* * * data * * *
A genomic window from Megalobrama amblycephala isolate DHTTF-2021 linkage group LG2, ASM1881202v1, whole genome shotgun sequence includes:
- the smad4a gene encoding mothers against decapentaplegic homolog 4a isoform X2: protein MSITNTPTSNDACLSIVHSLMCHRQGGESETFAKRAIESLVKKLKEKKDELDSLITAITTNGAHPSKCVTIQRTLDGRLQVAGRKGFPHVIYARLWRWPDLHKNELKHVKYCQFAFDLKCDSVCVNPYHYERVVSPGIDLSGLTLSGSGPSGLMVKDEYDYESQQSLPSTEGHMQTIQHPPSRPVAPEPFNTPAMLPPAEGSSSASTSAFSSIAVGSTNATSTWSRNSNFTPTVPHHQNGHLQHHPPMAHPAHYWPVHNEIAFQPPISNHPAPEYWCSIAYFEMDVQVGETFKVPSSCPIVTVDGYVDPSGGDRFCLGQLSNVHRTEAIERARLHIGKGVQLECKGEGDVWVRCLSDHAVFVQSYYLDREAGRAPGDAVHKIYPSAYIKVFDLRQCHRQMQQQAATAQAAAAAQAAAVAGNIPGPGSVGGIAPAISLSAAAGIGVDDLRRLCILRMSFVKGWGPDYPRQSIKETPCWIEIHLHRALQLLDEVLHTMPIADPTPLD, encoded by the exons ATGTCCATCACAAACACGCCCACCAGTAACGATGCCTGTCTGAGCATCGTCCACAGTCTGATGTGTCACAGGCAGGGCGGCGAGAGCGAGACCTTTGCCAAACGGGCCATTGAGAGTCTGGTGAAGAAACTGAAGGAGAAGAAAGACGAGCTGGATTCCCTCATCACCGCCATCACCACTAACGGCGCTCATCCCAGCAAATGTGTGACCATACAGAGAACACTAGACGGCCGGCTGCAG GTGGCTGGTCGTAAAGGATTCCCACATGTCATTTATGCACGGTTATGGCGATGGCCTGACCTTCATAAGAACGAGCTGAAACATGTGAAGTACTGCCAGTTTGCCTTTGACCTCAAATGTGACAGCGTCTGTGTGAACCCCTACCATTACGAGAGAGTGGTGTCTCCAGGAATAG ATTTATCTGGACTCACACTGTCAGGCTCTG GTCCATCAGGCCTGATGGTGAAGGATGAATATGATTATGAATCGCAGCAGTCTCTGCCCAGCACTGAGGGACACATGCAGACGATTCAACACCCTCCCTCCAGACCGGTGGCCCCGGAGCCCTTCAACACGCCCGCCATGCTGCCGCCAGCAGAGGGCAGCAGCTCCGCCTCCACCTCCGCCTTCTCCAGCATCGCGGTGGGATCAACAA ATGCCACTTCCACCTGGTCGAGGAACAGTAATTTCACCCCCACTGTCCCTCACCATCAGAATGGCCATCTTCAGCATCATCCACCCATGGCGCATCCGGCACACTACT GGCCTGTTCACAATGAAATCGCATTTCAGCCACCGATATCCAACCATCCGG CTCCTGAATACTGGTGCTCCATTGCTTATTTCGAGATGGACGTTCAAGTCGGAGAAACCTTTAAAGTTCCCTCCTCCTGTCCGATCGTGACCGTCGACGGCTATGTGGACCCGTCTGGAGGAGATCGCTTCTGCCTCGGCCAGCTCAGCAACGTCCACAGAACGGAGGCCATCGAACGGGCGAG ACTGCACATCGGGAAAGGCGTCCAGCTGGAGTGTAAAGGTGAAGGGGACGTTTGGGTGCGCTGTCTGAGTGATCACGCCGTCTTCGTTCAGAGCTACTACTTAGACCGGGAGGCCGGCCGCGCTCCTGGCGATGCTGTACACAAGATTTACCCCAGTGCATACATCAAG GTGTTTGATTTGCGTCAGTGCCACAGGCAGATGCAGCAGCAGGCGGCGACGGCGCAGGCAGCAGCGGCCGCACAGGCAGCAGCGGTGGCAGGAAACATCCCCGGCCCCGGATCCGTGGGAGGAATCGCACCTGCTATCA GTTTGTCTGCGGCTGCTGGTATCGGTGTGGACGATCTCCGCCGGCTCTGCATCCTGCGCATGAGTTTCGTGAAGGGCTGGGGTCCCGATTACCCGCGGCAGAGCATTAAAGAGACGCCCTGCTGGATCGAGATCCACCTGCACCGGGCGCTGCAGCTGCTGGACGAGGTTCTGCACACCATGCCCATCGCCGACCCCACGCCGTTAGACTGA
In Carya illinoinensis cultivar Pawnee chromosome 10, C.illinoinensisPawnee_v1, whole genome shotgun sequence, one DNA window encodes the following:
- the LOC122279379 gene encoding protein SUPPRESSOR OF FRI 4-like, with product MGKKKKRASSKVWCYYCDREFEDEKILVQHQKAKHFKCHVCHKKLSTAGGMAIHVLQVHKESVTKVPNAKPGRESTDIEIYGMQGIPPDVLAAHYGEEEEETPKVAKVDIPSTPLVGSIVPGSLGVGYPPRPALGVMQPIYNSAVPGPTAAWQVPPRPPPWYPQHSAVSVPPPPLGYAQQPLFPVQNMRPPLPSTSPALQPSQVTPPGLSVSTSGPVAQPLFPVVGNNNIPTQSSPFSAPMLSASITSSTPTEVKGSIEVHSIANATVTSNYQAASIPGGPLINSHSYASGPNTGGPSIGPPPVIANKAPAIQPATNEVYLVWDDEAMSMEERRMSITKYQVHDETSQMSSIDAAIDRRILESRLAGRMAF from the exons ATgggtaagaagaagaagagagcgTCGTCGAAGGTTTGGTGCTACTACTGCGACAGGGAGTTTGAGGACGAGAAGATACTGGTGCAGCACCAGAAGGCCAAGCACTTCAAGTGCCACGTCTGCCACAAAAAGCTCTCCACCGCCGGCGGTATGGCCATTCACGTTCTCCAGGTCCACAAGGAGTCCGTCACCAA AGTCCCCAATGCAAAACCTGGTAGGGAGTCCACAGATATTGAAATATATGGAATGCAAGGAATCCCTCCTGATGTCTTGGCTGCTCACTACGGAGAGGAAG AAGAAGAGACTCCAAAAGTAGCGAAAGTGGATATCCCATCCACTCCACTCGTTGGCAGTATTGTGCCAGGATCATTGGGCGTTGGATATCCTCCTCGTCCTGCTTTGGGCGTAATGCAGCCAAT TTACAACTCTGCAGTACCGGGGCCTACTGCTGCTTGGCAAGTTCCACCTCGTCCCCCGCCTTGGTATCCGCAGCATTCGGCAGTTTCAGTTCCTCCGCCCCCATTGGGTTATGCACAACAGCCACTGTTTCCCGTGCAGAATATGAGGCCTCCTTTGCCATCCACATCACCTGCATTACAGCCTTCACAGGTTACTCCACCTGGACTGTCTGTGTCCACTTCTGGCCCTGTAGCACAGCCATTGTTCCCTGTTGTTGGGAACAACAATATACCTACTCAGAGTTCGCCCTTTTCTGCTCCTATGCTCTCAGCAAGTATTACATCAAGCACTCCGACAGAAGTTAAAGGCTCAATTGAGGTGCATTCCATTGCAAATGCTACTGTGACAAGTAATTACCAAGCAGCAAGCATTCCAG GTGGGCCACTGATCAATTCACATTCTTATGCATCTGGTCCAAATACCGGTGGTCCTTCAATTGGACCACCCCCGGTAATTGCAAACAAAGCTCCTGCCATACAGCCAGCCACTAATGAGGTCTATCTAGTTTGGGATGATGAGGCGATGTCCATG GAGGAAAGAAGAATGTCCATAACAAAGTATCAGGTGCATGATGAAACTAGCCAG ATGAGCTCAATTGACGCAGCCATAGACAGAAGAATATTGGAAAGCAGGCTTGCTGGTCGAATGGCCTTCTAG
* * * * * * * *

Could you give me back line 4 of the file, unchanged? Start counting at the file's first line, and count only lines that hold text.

- the LOC122279379 gene encoding protein SUPPRESSOR OF FRI 4-like, with product MGKKKKRASSKVWCYYCDREFEDEKILVQHQKAKHFKCHVCHKKLSTAGGMAIHVLQVHKESVTKVPNAKPGRESTDIEIYGMQGIPPDVLAAHYGEEEEETPKVAKVDIPSTPLVGSIVPGSLGVGYPPRPALGVMQPIYNSAVPGPTAAWQVPPRPPPWYPQHSAVSVPPPPLGYAQQPLFPVQNMRPPLPSTSPALQPSQVTPPGLSVSTSGPVAQPLFPVVGNNNIPTQSSPFSAPMLSASITSSTPTEVKGSIEVHSIANATVTSNYQAASIPGGPLINSHSYASGPNTGGPSIGPPPVIANKAPAIQPATNEVYLVWDDEAMSMEERRMSITKYQVHDETSQMSSIDAAIDRRILESRLAGRMAF from the exons ATgggtaagaagaagaagagagcgTCGTCGAAGGTTTGGTGCTACTACTGCGACAGGGAGTTTGAGGACGAGAAGATACTGGTGCAGCACCAGAAGGCCAAGCACTTCAAGTGCCACGTCTGCCACAAAAAGCTCTCCACCGCCGGCGGTATGGCCATTCACGTTCTCCAGGTCCACAAGGAGTCCGTCACCAA AGTCCCCAATGCAAAACCTGGTAGGGAGTCCACAGATATTGAAATATATGGAATGCAAGGAATCCCTCCTGATGTCTTGGCTGCTCACTACGGAGAGGAAG AAGAAGAGACTCCAAAAGTAGCGAAAGTGGATATCCCATCCACTCCACTCGTTGGCAGTATTGTGCCAGGATCATTGGGCGTTGGATATCCTCCTCGTCCTGCTTTGGGCGTAATGCAGCCAAT TTACAACTCTGCAGTACCGGGGCCTACTGCTGCTTGGCAAGTTCCACCTCGTCCCCCGCCTTGGTATCCGCAGCATTCGGCAGTTTCAGTTCCTCCGCCCCCATTGGGTTATGCACAACAGCCACTGTTTCCCGTGCAGAATATGAGGCCTCCTTTGCCATCCACATCACCTGCATTACAGCCTTCACAGGTTACTCCACCTGGACTGTCTGTGTCCACTTCTGGCCCTGTAGCACAGCCATTGTTCCCTGTTGTTGGGAACAACAATATACCTACTCAGAGTTCGCCCTTTTCTGCTCCTATGCTCTCAGCAAGTATTACATCAAGCACTCCGACAGAAGTTAAAGGCTCAATTGAGGTGCATTCCATTGCAAATGCTACTGTGACAAGTAATTACCAAGCAGCAAGCATTCCAG GTGGGCCACTGATCAATTCACATTCTTATGCATCTGGTCCAAATACCGGTGGTCCTTCAATTGGACCACCCCCGGTAATTGCAAACAAAGCTCCTGCCATACAGCCAGCCACTAATGAGGTCTATCTAGTTTGGGATGATGAGGCGATGTCCATG GAGGAAAGAAGAATGTCCATAACAAAGTATCAGGTGCATGATGAAACTAGCCAG ATGAGCTCAATTGACGCAGCCATAGACAGAAGAATATTGGAAAGCAGGCTTGCTGGTCGAATGGCCTTCTAG